Ideas For Deck Coverings for Existing Decks
Why use Deck Coverings?Your hardwood or composite deck may look stunning and perfect on a clear, breezy day. But in the hot summers or rainy season, it becomes impossible to enjoy a good time on an open deck. This is where deck coverings are handy. Quality deck coverings make your deck usable year-round. This means you can cherish your favorite outdoor spot anytime. They also make the space available for more formal occasions such as dinners or other events with small gatherings.
Types of Deck CoveringsAs mentioned above, you have a variety of choices when determining the type of covering you want for your deck. Here is a quick look at some of them:
- Awning: You can choose between a fixed awning and a retractable awning. A retractable awning will fold and unfold quickly, giving you the best of both worlds. However, it also costs a lot more than a fixed awning.
- Pergola: A pergola adds a classic feature to your deck. Your average pergola will have multiple posts and columns supporting a beamed roof that is partially open. You can cover the roof with a fabric of your choice. A pergola is a permanent addition to your deck and typically makes senses for modest-sized decks.
- Pavilion: You can choose between a portable and a permanent pavilion. A portable pavilion is an excellent way to add shade to your deck while also keeping a portion of the deck open. The portable option also costs less.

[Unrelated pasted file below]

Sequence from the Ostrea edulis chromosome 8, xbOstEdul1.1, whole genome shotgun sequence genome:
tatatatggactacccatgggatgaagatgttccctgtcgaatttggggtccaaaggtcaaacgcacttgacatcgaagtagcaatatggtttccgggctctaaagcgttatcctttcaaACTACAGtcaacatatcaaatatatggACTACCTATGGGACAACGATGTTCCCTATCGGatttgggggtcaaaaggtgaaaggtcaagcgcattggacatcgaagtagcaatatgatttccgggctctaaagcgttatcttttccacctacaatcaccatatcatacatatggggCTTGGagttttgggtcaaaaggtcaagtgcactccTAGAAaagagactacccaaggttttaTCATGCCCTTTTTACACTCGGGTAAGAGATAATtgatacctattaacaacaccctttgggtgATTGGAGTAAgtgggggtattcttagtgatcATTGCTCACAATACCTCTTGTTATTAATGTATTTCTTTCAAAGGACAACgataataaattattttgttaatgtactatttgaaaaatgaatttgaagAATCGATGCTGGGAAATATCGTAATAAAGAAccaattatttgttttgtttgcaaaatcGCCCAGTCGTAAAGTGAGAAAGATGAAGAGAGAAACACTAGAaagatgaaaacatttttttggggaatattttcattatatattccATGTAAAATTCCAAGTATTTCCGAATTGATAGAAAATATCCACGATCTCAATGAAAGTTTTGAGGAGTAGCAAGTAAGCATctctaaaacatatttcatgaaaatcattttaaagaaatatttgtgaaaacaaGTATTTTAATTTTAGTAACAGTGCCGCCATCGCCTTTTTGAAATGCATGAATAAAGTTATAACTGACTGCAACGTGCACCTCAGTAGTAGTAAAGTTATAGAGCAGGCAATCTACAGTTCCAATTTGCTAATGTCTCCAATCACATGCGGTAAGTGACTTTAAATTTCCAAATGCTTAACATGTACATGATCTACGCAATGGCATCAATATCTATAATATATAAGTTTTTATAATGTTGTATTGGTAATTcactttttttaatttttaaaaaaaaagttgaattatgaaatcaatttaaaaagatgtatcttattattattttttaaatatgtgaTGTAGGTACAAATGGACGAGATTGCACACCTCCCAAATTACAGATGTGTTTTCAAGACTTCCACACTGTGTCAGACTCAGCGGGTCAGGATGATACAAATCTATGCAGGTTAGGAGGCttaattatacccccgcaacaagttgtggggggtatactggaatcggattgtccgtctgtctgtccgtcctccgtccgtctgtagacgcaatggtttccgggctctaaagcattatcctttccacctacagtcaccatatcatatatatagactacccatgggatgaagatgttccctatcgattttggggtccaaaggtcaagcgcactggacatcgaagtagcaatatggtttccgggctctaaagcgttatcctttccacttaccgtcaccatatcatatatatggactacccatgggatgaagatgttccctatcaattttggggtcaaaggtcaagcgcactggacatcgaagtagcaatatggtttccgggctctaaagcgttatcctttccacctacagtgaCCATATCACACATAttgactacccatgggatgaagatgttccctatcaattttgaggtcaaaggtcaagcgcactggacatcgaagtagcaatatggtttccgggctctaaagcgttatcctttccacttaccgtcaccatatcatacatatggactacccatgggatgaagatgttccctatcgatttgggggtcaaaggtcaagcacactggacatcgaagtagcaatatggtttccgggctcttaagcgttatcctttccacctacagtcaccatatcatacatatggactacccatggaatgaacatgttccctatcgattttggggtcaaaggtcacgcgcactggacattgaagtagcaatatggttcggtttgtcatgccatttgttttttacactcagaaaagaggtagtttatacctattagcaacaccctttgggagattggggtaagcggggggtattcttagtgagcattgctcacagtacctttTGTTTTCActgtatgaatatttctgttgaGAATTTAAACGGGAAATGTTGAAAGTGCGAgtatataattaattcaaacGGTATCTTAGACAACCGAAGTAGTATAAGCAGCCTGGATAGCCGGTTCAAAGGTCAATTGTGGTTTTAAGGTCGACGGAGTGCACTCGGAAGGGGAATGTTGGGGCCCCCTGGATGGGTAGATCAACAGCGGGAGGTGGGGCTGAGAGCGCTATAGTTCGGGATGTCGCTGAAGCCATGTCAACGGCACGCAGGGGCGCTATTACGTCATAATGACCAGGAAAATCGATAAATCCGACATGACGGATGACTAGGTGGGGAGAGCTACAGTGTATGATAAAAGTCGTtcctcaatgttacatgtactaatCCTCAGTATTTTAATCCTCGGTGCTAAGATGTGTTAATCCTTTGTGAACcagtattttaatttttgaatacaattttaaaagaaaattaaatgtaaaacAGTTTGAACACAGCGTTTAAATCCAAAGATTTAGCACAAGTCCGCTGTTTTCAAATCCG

- Roof Extension: A roof extension is often one of the costlier deck coverings. That being said, it makes sense when you want to maintain the overall aesthetic of your home. If it is not exactly feasible, the next best thing is a permanent overhead attachment that affixes to the wall at the edge of the deck.
If you’re thinking about adding a deck to your property, your planning should take into account ROI variables. Materials, size, access, and the “wow factor” all contribute to a prospective buyer’s perception of the value added by a deck to the property. It’s worth becoming familiar with deck construction in the comparable properties in your area so you can position yours where you want to be value-wise. Another value relationship to consider is that between your deck budget and the overall value of the property. It doesn’t make ROI dollars and sense to build something too grand for the size and likely resale price of the home. One rule of thumb used by contractors and architects is that a deck should be no larger than the home’s biggest interior space.
Keep in mind, too, that adding value to your home gets the attention of the assessor and the underwriter, so your property taxes and insurance premiums are like to be increased. Like anything else built by human beings, a deck will inevitably require some maintenance and/or repair as time goes by. Good choices of materials, with expert design and construction, are the ticket to keeping those costs down and your enjoyment and ROI up.